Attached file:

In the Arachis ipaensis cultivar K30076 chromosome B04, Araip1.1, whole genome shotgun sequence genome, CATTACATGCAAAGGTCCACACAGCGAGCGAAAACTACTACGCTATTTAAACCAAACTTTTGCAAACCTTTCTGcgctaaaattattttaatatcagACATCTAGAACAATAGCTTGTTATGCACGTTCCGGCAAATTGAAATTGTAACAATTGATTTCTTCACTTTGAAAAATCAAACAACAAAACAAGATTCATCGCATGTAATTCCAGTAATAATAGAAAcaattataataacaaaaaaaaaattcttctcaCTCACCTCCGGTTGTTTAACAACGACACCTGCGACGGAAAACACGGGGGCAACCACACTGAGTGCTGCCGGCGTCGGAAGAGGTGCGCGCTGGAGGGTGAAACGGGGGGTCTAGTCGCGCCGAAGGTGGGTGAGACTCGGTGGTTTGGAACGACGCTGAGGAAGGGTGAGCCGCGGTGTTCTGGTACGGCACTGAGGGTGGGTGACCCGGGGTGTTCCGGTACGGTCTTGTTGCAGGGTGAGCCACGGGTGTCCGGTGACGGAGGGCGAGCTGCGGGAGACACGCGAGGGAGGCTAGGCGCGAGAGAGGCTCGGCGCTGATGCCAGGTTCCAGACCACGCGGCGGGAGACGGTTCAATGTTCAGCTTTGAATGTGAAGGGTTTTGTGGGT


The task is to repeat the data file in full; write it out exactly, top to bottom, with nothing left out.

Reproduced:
In the Arachis ipaensis cultivar K30076 chromosome B04, Araip1.1, whole genome shotgun sequence genome, CATTACATGCAAAGGTCCACACAGCGAGCGAAAACTACTACGCTATTTAAACCAAACTTTTGCAAACCTTTCTGcgctaaaattattttaatatcagACATCTAGAACAATAGCTTGTTATGCACGTTCCGGCAAATTGAAATTGTAACAATTGATTTCTTCACTTTGAAAAATCAAACAACAAAACAAGATTCATCGCATGTAATTCCAGTAATAATAGAAAcaattataataacaaaaaaaaaattcttctcaCTCACCTCCGGTTGTTTAACAACGACACCTGCGACGGAAAACACGGGGGCAACCACACTGAGTGCTGCCGGCGTCGGAAGAGGTGCGCGCTGGAGGGTGAAACGGGGGGTCTAGTCGCGCCGAAGGTGGGTGAGACTCGGTGGTTTGGAACGACGCTGAGGAAGGGTGAGCCGCGGTGTTCTGGTACGGCACTGAGGGTGGGTGACCCGGGGTGTTCCGGTACGGTCTTGTTGCAGGGTGAGCCACGGGTGTCCGGTGACGGAGGGCGAGCTGCGGGAGACACGCGAGGGAGGCTAGGCGCGAGAGAGGCTCGGCGCTGATGCCAGGTTCCAGACCACGCGGCGGGAGACGGTTCAATGTTCAGCTTTGAATGTGAAGGGTTTTGTGGGT